There’s this writing and recording technique that’s been being fed to us, release by tearjerking release, over the last few years, when it first seemed to become widely documented. You got troubles. You want to write a desolate, beautiful release that effectively harnesses said troubles. You relocate to a freezing space in the middle of nowhere for a bit, and let the harsh, unforgiving surroundings seep into your songs. Justin Vernon shot to fame off the back of the notion in 2008, Mark Eitzel broke a four year silence with it in 2009, and this year, The Deer Tracks have made themselves its most recent (probably) proponents. That is, until Siskiyou, who have returned with sophomore release Keep Away The Dead, an album written and partly recorded in ‘the century-old Mara Community Hall’, in Mara, British Columbia (pop. 350, so I’m told) in the winter of 2010.

In Keep Away The Dead, Siskiyou mainman (and onetime Great Lake Swimmer) Colin Huebert, and cohorts Erik Arnesen, Shaunn Watt and Peter Carruthers, have certainly written the kind of record that one would expect from the quality of the surroundings that it originated in. Huebert’s voice throughout sounds like he’s shivering so hard that there’s little chance he’ll ever be warm again, and the record comes fully populated with songs named things like ‘Where Does That Leave Me’, ‘Dead Right Now’, and the particularly telling ‘So Cold’. Even when Huebert proclaims that he’s ‘got love to give’ (and give and give and give and give and give, as it happens), as on ‘Twigs and Stones’, he plays the part of a borderline obsessive eerily well in his dogged repetition.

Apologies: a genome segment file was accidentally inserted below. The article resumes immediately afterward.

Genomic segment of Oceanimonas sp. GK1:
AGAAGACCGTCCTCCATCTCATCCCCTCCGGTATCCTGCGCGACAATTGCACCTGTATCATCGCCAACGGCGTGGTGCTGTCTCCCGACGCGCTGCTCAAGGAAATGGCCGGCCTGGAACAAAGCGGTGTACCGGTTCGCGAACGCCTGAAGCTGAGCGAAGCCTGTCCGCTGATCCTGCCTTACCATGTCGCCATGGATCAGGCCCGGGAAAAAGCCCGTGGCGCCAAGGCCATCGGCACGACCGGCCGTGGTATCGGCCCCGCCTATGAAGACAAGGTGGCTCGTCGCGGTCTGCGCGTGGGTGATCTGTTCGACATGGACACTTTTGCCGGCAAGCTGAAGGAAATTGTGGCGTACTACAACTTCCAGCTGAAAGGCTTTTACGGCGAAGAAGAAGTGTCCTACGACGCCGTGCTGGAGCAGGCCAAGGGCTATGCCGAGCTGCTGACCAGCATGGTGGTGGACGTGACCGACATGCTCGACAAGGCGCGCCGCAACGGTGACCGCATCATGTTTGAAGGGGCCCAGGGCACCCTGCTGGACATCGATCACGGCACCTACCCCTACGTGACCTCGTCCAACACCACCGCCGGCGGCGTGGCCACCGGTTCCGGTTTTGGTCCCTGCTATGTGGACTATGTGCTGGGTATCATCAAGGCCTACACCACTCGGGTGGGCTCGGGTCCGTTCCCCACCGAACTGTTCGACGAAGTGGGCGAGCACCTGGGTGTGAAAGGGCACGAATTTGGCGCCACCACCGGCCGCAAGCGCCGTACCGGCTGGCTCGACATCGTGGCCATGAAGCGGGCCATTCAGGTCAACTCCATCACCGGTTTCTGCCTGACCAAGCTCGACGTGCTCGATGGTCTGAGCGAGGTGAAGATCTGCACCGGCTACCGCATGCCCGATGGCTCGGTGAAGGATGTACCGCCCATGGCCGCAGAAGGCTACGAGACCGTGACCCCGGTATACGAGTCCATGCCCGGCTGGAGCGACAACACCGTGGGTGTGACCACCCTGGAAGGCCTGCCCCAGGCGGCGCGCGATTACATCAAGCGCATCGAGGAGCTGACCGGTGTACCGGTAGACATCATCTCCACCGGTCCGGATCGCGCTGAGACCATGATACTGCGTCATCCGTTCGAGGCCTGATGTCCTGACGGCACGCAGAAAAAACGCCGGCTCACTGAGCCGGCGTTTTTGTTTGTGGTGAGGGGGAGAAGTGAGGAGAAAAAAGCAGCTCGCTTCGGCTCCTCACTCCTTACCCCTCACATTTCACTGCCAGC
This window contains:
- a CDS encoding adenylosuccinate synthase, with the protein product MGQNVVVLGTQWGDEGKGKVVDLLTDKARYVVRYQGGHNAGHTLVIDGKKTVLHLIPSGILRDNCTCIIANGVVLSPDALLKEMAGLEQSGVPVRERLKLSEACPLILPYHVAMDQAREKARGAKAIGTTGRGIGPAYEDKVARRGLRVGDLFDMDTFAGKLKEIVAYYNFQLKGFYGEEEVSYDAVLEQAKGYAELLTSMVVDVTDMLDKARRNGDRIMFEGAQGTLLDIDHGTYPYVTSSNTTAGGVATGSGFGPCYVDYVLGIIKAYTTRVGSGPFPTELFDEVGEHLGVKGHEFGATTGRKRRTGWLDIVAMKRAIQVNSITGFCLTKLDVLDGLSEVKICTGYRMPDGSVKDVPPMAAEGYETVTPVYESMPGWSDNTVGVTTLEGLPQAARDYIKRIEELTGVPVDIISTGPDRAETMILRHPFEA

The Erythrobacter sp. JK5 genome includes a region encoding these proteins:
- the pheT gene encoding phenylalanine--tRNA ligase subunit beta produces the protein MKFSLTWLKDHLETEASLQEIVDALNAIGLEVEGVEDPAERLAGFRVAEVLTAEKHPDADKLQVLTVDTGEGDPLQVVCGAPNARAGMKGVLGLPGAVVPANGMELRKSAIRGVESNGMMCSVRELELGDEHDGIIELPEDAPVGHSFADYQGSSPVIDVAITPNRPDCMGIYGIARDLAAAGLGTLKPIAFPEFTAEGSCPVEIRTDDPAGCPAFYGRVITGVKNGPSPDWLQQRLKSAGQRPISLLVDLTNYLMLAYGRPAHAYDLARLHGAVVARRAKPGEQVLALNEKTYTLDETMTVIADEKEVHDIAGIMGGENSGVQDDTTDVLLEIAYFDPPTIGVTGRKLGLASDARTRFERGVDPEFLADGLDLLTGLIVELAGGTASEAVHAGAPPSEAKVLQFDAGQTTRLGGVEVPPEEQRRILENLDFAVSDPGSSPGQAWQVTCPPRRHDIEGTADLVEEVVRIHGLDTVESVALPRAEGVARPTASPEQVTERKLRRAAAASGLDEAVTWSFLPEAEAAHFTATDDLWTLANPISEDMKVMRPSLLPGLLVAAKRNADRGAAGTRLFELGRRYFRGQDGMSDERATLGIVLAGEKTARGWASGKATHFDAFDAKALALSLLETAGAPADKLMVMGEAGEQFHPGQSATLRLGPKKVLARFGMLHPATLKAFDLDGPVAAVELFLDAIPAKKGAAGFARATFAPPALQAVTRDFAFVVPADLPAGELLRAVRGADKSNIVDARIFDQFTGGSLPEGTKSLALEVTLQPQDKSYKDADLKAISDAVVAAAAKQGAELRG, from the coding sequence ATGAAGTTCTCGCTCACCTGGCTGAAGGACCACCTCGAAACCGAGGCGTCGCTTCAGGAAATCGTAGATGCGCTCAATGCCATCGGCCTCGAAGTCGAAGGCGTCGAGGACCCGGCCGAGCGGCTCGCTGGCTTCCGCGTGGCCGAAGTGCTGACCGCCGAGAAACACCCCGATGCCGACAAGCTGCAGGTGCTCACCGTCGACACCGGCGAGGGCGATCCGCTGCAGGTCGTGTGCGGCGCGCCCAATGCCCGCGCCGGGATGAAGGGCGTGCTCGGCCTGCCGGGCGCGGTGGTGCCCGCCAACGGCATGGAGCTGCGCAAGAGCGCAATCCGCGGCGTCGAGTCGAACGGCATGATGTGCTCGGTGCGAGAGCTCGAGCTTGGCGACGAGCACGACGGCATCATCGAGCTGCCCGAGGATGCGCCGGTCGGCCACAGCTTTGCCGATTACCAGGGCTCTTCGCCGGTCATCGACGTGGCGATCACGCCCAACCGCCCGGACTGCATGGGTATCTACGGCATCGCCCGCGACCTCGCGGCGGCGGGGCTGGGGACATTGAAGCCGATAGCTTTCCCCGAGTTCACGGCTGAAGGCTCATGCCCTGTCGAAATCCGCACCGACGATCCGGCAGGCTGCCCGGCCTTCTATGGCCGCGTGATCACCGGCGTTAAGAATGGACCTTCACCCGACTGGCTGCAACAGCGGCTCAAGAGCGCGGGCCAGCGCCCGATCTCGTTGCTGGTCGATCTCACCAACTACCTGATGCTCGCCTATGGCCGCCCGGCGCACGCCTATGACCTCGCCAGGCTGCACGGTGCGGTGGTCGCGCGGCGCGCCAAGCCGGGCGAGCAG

You’d expect all that chilly heartache to become distinctly overbearing as Keep Away The Dead rattles down its frozen path, but in fact, it doesn’t in the slightest. It could be that Siskiyou have fleshed out their arrangements a little more this time round – it’s evident from the crackling electric guitar and synth that colour the opening title track, right up until closer ‘Dead Right Now’, which while typically resigned, exhibits a tendency toward the cinematic that plays healthily around with the bareboned formula that Siskiyou stuck to on their debut. To that same end, washes of static and other seemingly incidental sounds add a depth and character to the recording that subverts the old stripped back approach. Keep Away The Dead’s surprising vitality could also be down to its more upbeat tracks, cast about the record like burning coals – ‘Fiery Death’, sandwiched between two of the record’s loneliest cuts, provides all the fatalistic warmth that its name suggests. Or it could just be that, as far as desperately sad records go, Keep Away The Dead is near enough as beautiful as they come.

There aren’t many people who can cover ‘Revolution Blues’ and not only get away with it, but make it so completely and utterly their own that it’s not until you hear the titular phrase that you realise whose song it is you’re actually listening to. Huebert, it seems, is one of those people, and since the rest of them are hypothetical anyway, he’s the frontrunner in this case. It might not seem like it at first, but Keep Away The Dead, for all its emotional wreckage, does exactly what its title suggests.